Life gets messy. Well, life is usually messy.
I am uncomfortable with messes both of the literal and figurative variety. I like things in order. I am a ENFJ and have Arranger in my top 5. My Outlook calendar is color coordinated. A cluttered desk gives me anxiety. Leaving an issue unaddressed causes me to toss and turn throughout the night.
None of this compares to being the dad of a growing, running, get-into-everything, toddler. If you think life is messy, wait until you have a kid.
Last night after a particularly
challenging messy few days at work I was home feeding my daughter her dinner. On the menu: pasta. I know what you’re thinking. Yes, it was messy. Dinner usually is. Sippy cups being hurled across the room, vegetables being dropped on the dog, and thoughts of “how the hell did sauce get all the way over here?” set the scene. I stand ready, armed with paper towels, eager to wipe away the first glimpse of sauce. This is our usual routine.
Thinking my 17 month old can and will understand her dad’s appreciation of order in this chaos, I grab her spoon. I attempt to feed her the pasta, so to make less of a mess. If there is one thing toddlers like more than flinging food around, it is a sense of independence. My wanting to feed her was no match for her desire to now play with the spoon. The spoon transformed into a comb, something to poke dad with, and a paint brush (to add color to her clothes). Then, like a child genius experimenting with physics, she learned how to use the spoon to launch her food in a new and fun way. Once in a while, she would attempt to use the spoon as intended, but that was short-lived. She would go right back to using this simple utensil in other fun ways. I suppose there is a lesson in that, too.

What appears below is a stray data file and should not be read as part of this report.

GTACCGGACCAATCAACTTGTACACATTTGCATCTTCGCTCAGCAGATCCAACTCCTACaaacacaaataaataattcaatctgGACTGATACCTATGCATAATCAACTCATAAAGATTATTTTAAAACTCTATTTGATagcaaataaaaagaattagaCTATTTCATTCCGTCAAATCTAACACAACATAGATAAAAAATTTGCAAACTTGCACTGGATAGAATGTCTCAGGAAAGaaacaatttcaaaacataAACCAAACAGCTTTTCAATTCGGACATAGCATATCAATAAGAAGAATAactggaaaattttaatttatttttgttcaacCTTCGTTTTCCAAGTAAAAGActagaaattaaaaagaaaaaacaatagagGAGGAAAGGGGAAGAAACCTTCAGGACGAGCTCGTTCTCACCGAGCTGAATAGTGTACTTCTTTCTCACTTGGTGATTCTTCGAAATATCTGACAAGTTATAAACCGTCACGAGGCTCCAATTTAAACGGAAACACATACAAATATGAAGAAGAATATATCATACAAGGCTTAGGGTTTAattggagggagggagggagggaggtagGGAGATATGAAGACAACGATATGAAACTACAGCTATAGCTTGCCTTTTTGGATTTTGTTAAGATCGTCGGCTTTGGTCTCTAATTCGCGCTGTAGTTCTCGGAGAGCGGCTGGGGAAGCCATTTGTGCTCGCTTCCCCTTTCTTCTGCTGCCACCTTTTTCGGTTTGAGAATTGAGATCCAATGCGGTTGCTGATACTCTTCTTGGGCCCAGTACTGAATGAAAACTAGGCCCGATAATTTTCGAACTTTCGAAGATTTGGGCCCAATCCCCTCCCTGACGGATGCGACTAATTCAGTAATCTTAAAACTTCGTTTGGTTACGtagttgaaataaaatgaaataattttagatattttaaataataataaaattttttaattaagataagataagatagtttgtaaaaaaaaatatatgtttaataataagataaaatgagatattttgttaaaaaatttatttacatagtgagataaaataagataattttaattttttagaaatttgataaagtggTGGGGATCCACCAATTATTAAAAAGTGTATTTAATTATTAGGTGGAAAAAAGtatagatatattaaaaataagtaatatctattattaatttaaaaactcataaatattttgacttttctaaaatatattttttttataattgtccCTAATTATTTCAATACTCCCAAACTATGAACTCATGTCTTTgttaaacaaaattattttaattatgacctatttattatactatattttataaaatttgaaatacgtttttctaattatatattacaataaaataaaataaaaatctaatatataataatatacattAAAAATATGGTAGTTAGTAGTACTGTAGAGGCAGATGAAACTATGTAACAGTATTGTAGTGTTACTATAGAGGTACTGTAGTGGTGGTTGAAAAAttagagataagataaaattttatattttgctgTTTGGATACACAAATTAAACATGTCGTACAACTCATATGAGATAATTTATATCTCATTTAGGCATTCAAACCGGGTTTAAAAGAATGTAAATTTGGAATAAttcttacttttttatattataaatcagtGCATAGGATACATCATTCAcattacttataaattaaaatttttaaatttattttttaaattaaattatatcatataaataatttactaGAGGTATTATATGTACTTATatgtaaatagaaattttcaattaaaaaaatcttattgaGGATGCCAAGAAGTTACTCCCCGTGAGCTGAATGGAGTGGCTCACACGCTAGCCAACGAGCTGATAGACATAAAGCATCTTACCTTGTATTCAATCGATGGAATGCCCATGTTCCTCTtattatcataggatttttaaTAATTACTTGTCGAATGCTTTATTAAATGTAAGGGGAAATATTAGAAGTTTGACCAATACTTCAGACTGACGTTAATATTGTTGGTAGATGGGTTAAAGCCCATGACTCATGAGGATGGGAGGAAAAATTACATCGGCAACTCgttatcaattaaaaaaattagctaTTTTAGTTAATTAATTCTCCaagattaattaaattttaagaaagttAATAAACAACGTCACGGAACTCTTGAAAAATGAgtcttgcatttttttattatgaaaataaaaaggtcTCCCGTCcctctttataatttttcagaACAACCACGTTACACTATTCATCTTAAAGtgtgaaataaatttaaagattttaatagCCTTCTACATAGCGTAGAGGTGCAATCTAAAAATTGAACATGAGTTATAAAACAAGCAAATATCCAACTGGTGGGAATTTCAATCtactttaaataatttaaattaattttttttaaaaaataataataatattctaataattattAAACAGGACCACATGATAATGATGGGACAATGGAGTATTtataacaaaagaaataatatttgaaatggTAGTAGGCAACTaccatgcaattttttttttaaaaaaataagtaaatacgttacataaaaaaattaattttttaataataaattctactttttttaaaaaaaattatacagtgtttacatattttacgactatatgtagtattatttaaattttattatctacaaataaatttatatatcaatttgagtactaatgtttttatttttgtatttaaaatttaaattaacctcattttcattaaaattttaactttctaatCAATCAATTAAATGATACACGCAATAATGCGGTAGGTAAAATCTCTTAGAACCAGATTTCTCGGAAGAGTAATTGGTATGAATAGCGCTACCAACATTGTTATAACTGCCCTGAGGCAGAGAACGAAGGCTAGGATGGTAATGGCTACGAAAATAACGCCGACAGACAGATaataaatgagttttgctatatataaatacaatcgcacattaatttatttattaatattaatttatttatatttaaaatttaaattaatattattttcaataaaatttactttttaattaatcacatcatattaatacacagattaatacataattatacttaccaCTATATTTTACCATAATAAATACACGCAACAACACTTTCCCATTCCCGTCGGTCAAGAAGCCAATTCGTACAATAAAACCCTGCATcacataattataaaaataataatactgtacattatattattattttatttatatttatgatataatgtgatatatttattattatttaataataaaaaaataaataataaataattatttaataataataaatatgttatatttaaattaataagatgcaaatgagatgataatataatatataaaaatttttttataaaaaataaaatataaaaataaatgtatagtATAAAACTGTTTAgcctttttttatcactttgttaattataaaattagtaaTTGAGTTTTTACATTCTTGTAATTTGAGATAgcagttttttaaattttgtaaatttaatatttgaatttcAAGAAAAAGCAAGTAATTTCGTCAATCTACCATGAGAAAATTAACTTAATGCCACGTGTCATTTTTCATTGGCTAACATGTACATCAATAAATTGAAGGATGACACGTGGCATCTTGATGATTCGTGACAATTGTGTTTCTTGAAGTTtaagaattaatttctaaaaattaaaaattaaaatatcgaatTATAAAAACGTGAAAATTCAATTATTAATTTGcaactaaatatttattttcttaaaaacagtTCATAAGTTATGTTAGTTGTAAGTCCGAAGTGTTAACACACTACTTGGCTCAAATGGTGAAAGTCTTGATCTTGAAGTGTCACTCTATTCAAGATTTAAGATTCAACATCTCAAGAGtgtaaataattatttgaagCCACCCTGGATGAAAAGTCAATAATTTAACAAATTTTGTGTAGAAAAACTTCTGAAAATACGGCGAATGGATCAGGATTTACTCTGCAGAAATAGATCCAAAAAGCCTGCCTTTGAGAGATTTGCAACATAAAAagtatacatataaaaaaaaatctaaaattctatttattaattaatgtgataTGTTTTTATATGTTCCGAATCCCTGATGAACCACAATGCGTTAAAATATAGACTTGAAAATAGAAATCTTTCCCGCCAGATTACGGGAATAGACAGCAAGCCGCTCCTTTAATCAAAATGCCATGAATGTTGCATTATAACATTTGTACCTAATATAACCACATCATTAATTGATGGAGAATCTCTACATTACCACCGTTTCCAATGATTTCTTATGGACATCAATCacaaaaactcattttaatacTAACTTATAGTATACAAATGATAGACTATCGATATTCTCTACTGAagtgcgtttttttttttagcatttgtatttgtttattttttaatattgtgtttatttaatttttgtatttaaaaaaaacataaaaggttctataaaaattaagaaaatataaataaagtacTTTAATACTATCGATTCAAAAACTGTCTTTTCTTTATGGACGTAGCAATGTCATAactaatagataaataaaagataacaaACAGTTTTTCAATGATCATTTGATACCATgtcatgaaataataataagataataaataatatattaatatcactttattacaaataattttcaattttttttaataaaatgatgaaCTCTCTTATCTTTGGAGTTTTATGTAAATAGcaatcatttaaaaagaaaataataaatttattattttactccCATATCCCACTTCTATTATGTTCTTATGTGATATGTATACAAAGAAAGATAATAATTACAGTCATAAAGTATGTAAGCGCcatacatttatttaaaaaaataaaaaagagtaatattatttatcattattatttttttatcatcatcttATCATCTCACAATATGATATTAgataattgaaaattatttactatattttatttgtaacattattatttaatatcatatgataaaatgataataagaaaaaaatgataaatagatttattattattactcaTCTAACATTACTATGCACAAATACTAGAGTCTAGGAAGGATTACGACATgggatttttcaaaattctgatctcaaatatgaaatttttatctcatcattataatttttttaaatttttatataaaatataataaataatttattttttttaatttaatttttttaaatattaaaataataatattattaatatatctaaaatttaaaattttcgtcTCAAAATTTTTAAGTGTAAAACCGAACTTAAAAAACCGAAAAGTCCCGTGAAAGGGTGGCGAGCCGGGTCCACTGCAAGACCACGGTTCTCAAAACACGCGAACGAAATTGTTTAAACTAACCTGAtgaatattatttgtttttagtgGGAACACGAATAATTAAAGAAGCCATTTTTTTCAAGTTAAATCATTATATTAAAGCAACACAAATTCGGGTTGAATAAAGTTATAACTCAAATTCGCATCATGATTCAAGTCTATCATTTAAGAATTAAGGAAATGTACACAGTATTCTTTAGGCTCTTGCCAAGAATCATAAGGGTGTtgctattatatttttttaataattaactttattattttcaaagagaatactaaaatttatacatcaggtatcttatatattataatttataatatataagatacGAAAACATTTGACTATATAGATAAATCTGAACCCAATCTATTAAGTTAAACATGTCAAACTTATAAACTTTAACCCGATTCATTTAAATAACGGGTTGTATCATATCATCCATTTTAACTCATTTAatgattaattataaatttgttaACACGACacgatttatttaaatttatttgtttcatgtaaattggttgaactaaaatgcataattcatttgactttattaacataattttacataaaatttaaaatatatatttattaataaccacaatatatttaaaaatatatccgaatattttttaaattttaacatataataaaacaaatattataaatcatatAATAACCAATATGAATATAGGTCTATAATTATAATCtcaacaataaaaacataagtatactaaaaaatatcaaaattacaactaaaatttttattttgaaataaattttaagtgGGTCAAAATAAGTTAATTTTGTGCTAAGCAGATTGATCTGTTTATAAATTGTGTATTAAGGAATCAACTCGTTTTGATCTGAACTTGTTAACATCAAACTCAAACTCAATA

Through my obvious and visual frustration, there came a moment; a special and important one which I will never forget. As I am wiping up the floor, moving everything out of the way so it does not get covered in sauce, I look up in defeat and anguish at my daughter. Seemingly out of nowhere, she laughs. This wasn’t a giggle or a chuckle, but a full on toddler belly laugh. You probably know the kind. The kind that could put a smile on the face of anyone. After a few seconds, I join her. Eventually, the two of us sit there laughing, playing with her food, and enjoying the mess.
While this may never be something she remembers, it is one of those parenting moments I will cherish forever. This night taught me something important; to find joy in the mess. Like trying to feed a toddler, life’s messes are impossible to avoid. They happen. We don’t get to choose our messes or when and why they happen to us. What we do get to choose is how we respond to them. We can feverishly try to clean them up, frustratingly so when it doesn’t happen as quickly as we would like. Or, we could pause, take a breath, laugh, and enjoy the mess with those around us.
At the end of the day, the furniture was still its original color, the immediate sauce splash zone cleaned, and the toddler restored back to her normal skin color from the orange-red tone the sauce gave her. The mess was eventually cleaned. Unlike other messes, however, this one provided a memory because we found the joy.